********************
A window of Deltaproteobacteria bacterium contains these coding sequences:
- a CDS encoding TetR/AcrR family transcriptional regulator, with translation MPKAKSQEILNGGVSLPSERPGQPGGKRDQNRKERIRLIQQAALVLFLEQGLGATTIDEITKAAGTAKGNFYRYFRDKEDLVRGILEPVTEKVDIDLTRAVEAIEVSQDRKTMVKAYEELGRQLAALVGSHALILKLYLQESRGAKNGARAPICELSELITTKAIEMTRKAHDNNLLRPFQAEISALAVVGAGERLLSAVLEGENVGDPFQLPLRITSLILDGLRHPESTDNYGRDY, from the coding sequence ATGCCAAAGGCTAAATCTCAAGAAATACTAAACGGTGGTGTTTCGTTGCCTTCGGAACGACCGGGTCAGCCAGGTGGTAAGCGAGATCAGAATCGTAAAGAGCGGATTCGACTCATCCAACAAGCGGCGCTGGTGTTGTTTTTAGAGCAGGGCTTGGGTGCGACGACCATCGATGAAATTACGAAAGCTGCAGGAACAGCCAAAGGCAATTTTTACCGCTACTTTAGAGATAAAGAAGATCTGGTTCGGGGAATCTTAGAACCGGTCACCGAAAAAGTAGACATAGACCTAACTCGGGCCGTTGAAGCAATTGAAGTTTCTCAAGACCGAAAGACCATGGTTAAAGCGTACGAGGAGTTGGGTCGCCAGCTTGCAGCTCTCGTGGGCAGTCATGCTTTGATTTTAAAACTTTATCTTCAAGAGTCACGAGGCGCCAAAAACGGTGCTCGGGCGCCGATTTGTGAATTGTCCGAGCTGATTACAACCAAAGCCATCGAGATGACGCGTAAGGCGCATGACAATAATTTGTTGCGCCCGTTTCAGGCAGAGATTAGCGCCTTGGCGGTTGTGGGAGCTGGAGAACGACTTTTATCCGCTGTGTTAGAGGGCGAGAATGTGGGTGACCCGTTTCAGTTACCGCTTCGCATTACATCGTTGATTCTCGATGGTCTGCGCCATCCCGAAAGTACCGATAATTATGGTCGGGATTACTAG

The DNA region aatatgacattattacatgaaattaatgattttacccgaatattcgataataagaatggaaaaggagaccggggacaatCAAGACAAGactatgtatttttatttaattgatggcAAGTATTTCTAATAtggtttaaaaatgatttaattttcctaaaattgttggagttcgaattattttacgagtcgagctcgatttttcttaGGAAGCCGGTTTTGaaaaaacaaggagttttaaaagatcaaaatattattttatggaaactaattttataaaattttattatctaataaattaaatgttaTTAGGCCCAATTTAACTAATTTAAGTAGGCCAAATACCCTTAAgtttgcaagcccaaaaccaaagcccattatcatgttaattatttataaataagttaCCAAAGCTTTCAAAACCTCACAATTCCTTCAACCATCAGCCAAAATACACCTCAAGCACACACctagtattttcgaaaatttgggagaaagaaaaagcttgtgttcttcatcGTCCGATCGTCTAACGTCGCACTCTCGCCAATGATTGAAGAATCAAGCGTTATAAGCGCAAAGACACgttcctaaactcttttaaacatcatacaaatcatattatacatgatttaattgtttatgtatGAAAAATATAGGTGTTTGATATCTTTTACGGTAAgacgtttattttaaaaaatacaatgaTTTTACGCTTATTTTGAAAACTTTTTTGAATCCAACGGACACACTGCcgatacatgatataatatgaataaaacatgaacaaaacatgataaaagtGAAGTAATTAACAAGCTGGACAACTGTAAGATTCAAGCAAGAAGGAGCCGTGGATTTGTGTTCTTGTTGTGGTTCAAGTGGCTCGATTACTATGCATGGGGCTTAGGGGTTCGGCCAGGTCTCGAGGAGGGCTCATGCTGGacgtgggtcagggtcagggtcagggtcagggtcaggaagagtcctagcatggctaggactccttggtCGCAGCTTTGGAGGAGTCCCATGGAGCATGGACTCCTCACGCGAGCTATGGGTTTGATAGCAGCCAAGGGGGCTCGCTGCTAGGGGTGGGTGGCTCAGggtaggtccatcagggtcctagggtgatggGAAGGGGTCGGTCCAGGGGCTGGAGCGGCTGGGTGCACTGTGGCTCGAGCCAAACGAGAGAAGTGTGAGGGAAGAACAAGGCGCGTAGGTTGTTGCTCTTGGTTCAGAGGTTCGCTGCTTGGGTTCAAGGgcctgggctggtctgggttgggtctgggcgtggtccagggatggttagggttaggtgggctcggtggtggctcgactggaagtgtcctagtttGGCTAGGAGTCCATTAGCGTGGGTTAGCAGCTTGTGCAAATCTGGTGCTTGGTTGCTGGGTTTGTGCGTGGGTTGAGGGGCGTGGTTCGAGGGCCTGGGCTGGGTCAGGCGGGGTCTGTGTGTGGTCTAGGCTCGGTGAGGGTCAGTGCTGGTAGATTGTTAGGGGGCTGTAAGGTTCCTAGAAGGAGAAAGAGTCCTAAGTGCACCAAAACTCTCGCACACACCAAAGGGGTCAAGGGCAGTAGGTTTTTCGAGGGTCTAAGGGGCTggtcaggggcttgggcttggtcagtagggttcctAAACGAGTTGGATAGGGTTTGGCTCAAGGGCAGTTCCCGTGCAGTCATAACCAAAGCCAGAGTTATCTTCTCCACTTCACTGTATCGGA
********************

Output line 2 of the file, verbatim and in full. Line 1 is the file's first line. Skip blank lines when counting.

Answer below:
- a CDS encoding TetR/AcrR family transcriptional regulator, with translation MPKAKSQEILNGGVSLPSERPGQPGGKRDQNRKERIRLIQQAALVLFLEQGLGATTIDEITKAAGTAKGNFYRYFRDKEDLVRGILEPVTEKVDIDLTRAVEAIEVSQDRKTMVKAYEELGRQLAALVGSHALILKLYLQESRGAKNGARAPICELSELITTKAIEMTRKAHDNNLLRPFQAEISALAVVGAGERLLSAVLEGENVGDPFQLPLRITSLILDGLRHPESTDNYGRDY, from the coding sequence ATGCCAAAGGCTAAATCTCAAGAAATACTAAACGGTGGTGTTTCGTTGCCTTCGGAACGACCGGGTCAGCCAGGTGGTAAGCGAGATCAGAATCGTAAAGAGCGGATTCGACTCATCCAACAAGCGGCGCTGGTGTTGTTTTTAGAGCAGGGCTTGGGTGCGACGACCATCGATGAAATTACGAAAGCTGCAGGAACAGCCAAAGGCAATTTTTACCGCTACTTTAGAGATAAAGAAGATCTGGTTCGGGGAATCTTAGAACCGGTCACCGAAAAAGTAGACATAGACCTAACTCGGGCCGTTGAAGCAATTGAAGTTTCTCAAGACCGAAAGACCATGGTTAAAGCGTACGAGGAGTTGGGTCGCCAGCTTGCAGCTCTCGTGGGCAGTCATGCTTTGATTTTAAAACTTTATCTTCAAGAGTCACGAGGCGCCAAAAACGGTGCTCGGGCGCCGATTTGTGAATTGTCCGAGCTGATTACAACCAAAGCCATCGAGATGACGCGTAAGGCGCATGACAATAATTTGTTGCGCCCGTTTCAGGCAGAGATTAGCGCCTTGGCGGTTGTGGGAGCTGGAGAACGACTTTTATCCGCTGTGTTAGAGGGCGAGAATGTGGGTGACCCGTTTCAGTTACCGCTTCGCATTACATCGTTGATTCTCGATGGTCTGCGCCATCCCGAAAGTACCGATAATTATGGTCGGGATTACTAG